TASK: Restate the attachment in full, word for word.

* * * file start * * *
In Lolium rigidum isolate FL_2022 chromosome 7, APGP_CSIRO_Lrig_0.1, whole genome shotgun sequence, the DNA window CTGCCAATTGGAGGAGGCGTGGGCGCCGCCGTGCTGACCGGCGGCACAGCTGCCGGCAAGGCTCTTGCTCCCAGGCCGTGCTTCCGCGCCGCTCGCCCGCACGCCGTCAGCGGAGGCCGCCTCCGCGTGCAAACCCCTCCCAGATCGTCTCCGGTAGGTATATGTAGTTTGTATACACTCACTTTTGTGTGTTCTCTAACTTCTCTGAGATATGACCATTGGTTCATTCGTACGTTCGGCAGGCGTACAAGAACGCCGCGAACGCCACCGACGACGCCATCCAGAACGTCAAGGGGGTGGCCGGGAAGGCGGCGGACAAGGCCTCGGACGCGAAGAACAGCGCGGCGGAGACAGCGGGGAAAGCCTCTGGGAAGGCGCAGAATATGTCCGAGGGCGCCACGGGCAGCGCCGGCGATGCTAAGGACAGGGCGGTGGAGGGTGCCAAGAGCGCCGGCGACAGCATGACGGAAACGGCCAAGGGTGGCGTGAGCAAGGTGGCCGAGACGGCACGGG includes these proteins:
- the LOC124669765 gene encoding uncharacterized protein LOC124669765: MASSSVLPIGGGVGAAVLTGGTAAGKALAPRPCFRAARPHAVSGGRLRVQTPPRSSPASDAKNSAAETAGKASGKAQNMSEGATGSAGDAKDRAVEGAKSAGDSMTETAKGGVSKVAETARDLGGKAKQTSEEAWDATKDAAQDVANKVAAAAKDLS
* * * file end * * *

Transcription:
In Lolium rigidum isolate FL_2022 chromosome 7, APGP_CSIRO_Lrig_0.1, whole genome shotgun sequence, the DNA window CTGCCAATTGGAGGAGGCGTGGGCGCCGCCGTGCTGACCGGCGGCACAGCTGCCGGCAAGGCTCTTGCTCCCAGGCCGTGCTTCCGCGCCGCTCGCCCGCACGCCGTCAGCGGAGGCCGCCTCCGCGTGCAAACCCCTCCCAGATCGTCTCCGGTAGGTATATGTAGTTTGTATACACTCACTTTTGTGTGTTCTCTAACTTCTCTGAGATATGACCATTGGTTCATTCGTACGTTCGGCAGGCGTACAAGAACGCCGCGAACGCCACCGACGACGCCATCCAGAACGTCAAGGGGGTGGCCGGGAAGGCGGCGGACAAGGCCTCGGACGCGAAGAACAGCGCGGCGGAGACAGCGGGGAAAGCCTCTGGGAAGGCGCAGAATATGTCCGAGGGCGCCACGGGCAGCGCCGGCGATGCTAAGGACAGGGCGGTGGAGGGTGCCAAGAGCGCCGGCGACAGCATGACGGAAACGGCCAAGGGTGGCGTGAGCAAGGTGGCCGAGACGGCACGGG includes these proteins:
- the LOC124669765 gene encoding uncharacterized protein LOC124669765: MASSSVLPIGGGVGAAVLTGGTAAGKALAPRPCFRAARPHAVSGGRLRVQTPPRSSPASDAKNSAAETAGKASGKAQNMSEGATGSAGDAKDRAVEGAKSAGDSMTETAKGGVSKVAETARDLGGKAKQTSEEAWDATKDAAQDVANKVAAAAKDLS